Step 9: Irrigating Your Garden With an Opamp: the Electrical Circuit

A quick overview from the wiring is as follows:
a 220 V line is interrupted and switched by the opamp circuit and led to a wall socket
The pump plugs into that wallsocket/
A moisture sensor goes to the opamp circuit
A levelswitch, attached on the basin, goes to the op amp circuit
A tube from the pump is going to the gardenbed

Step 10: Irrigating Your Garden With an Opamp: Finally, Irrigating

Picture 1
The first picture shows my (still experimental) set up:
The white wire is the sensor. the thin red and black are the power supply that (for now) feeds from a 12 Volt rail for my garden lights.
The level switch feeds in the same connector block as the sensor does.

The thick black and blue leads (lower right) form the switched supply to the wall socket to the right. Currently they all exit via one hole, which is probably not according to Code, but I will fix that eventually as for now I am not sure yet if I will leave the opamp circuit outside, or will bring it in the house eventually.  Actually according to local Code I should have used a brown thick wire instead of a blue one but who is gonna know?

The plug in the wall socket is the plug of my pump.

Picture 2
There are several ways to deliver the water to your plantbed such as a drip system or a soaker hose.
I decided to go for a fast and cheap solution: an electrical conduit pipe with some 1 mm holes in it and a cork to plug it at one end.

Picture 3
This picture shows the complete lay-out: at the right is a black 160 liter container It effectively contains some 135 liters as I have the pump switch off at a safe level. The grey pipe in it is the riser for the floater that triggers the level switch.

From the pump a hose is connected to the diy nozzle in my plantbed and if you look at the picture in full, you will see that actually quite some water comes out: in fact, some 7 liters/minute.

In the picture you wil also see some moisture sensors (I have tested a few, only one is connected).

The sensor worked great. It shut off the pump in about 1.5 minutes (the bed was rather dry, I had not been watering it because of this test). I then pulled out the sensor and the pump switched on again. I let it run because I wanted to check the level sensor. In about 15 minutes, when the appropriate level was reached, the pump shut off perfectly.

Picture 4
A close up of the nozzle with sprays coming out of it and the moisture sensor

Picture 5
Empties pretty fast

Step 11: Irrigating Your Garden With an Opamp: Improvements, Expansions, Winter Use

It is fun to think of how one can improve or add functions to a simple circuit like this that only has 2 inputs, as opposed to the many inputs on a microcontroller. What you could add for instance:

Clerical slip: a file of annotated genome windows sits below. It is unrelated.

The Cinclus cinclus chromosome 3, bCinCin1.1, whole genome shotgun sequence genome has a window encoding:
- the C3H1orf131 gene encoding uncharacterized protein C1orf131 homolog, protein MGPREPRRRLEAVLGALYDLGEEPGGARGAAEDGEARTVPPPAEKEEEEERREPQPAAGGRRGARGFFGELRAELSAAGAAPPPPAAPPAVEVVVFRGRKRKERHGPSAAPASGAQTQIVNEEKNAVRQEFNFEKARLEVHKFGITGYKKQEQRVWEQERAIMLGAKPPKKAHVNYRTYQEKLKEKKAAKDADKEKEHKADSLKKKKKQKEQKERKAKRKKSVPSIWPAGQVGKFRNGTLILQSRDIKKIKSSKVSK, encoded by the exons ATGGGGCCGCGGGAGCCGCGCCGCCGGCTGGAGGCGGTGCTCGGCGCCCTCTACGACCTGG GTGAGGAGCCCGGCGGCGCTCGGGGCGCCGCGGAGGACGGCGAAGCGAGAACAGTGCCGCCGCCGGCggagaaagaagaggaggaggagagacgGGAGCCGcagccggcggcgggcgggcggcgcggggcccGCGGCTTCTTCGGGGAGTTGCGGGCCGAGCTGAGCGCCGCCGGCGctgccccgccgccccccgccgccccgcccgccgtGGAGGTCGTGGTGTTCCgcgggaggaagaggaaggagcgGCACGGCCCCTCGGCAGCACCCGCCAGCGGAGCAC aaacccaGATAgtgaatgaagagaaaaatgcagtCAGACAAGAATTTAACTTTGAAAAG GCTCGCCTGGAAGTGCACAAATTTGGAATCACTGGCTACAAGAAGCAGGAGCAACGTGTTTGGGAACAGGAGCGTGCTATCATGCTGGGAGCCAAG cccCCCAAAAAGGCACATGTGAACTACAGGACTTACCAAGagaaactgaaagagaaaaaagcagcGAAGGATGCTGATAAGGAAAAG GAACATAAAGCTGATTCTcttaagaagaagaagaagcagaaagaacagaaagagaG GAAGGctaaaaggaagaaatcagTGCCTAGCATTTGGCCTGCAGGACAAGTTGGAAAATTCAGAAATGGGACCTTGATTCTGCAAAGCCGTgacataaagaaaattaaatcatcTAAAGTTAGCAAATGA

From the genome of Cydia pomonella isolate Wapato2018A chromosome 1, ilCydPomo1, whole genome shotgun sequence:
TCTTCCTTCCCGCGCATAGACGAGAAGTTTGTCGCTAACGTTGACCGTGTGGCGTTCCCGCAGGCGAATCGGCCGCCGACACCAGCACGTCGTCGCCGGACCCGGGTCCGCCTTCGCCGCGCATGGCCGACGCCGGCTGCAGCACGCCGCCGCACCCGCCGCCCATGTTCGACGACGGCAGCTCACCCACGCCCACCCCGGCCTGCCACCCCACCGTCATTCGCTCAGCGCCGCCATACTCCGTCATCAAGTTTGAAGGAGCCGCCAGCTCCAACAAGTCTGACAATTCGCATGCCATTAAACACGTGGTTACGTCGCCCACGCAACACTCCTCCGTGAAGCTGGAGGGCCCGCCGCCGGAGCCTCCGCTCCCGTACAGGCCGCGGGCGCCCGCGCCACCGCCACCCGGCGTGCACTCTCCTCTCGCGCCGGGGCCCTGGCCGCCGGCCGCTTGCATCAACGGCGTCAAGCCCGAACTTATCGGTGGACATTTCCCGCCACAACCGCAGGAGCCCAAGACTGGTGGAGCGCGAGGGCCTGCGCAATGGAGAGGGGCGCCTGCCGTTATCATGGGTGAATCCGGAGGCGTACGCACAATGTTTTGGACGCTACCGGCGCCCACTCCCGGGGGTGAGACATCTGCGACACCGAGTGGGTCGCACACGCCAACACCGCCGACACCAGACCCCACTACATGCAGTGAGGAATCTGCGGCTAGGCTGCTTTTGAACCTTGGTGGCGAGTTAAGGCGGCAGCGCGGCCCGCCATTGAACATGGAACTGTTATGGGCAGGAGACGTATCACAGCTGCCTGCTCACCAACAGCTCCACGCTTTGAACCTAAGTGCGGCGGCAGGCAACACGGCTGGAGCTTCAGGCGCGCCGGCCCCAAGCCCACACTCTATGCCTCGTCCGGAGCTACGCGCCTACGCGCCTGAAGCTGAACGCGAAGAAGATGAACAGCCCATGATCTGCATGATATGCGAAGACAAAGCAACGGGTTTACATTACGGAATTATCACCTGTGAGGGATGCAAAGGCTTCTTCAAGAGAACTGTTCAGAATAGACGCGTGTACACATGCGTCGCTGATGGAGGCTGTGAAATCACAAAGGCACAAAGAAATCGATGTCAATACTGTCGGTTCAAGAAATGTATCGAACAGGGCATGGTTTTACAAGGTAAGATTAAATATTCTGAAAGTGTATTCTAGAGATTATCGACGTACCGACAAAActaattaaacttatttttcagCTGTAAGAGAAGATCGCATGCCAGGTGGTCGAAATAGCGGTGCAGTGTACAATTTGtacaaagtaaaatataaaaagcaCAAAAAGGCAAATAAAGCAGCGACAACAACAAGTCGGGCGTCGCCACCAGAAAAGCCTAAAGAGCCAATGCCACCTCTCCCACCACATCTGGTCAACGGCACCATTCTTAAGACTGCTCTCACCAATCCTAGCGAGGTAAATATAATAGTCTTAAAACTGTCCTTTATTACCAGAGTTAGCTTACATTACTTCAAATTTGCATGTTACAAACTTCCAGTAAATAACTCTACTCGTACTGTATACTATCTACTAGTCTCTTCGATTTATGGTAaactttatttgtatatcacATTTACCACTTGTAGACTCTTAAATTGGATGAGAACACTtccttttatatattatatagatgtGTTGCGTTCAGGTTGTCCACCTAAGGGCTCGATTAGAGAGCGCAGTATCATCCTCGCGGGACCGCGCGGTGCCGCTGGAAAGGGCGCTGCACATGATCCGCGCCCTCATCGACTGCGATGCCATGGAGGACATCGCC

-An LDR or light sensitive diode/transistor to only make this work during the bright hours of the day. (Hint: an LDR in series with R2 would set a very high level at night time)
-A manual override: attach the humidity sensor via a switch: breaking the citcuit would activate the pump
- Re-design the print so it contains a psu that directly attaches to the mains voltage line via it's own transformer so a wallwart is no longer necessary

Improve the efficiency of the pump by letting it float just under the surface of the water (attach to a wooden or polystyrene floater). It would be pumping water then from the surface of the reservoir and would not need to pump it up so high for some time. Make sure though the wires and hosing do not tip the float and let the pump run dry.

If anyone comes up with idea's I'd be interested to hear them.

Winter use
In the area where I live, it is no use irrigating in the winter, coz nothing grows and all water will be frozen. Not good for your pump. So want to leave your circuit idle??
What I have been using this for is to heat up a small propagator:

Replace the humidity sensor with an NTC of 10 k. Instead of attaching a pump, use it to switch a 15 Watt lightbulb. Set P1 such that it will switch on the lightbulb when the temperature drops below 21 degrees. Put the NTC and the lightbulb in your propagator and let those seeds sprout.

Step 12: Irrigating Your Garden With an Opamp: Update

Ater having used the presented circuit with much success, i needed to make a more dedicated one for a strawberry tower.
I actually didnt want to fuss with a mains fed high voltage pump anymore, so I found the JT180-A. A 5-12 Volt DC pump for a relatively low price (7 euro). As the 741 can operate in that voltage range, there was no need for a relay, but it could be switched directly.

For the transistor one can take a 2n1613 or 2n1711 as wel, but it can cutting it very close with regard to the 150 mA collector current. I used it as I had it laying around, but it is relatively expensive at 65 cts (euro).
The BD 137 is a much safer option and even cheaper at 0.25 euro. the 2N1613 and 2N1711 would benefit from a cooling element.

Though not drawn, it might be wise to put a 100uf and a 100nF over the power line.

I presume the function of the Soil moisture sensor is clear. However, I added two other things in parallel to the sensor.

First there is S1. this is the float switch that closes when the waterreservoir is empty. If it closes the opamp will be fooled into thinking there is no need to pump, thus avoiding the pump to run dry.

The other sensor is a rain sensor. If the soil is dry, but it is aboutto rain, it seems futile to start irrigating. Again the rain sensor, like the float switch, will trick the op-amp into thinking the soil is wet enough and will not pump.

Depending on the Voltage used, one can decide to leave out the LED and lower the value of the base-resistor

Gardening Challenge

First Prize in the
Gardening Challenge

Make It Real Challenge

Participated in the
Make It Real Challenge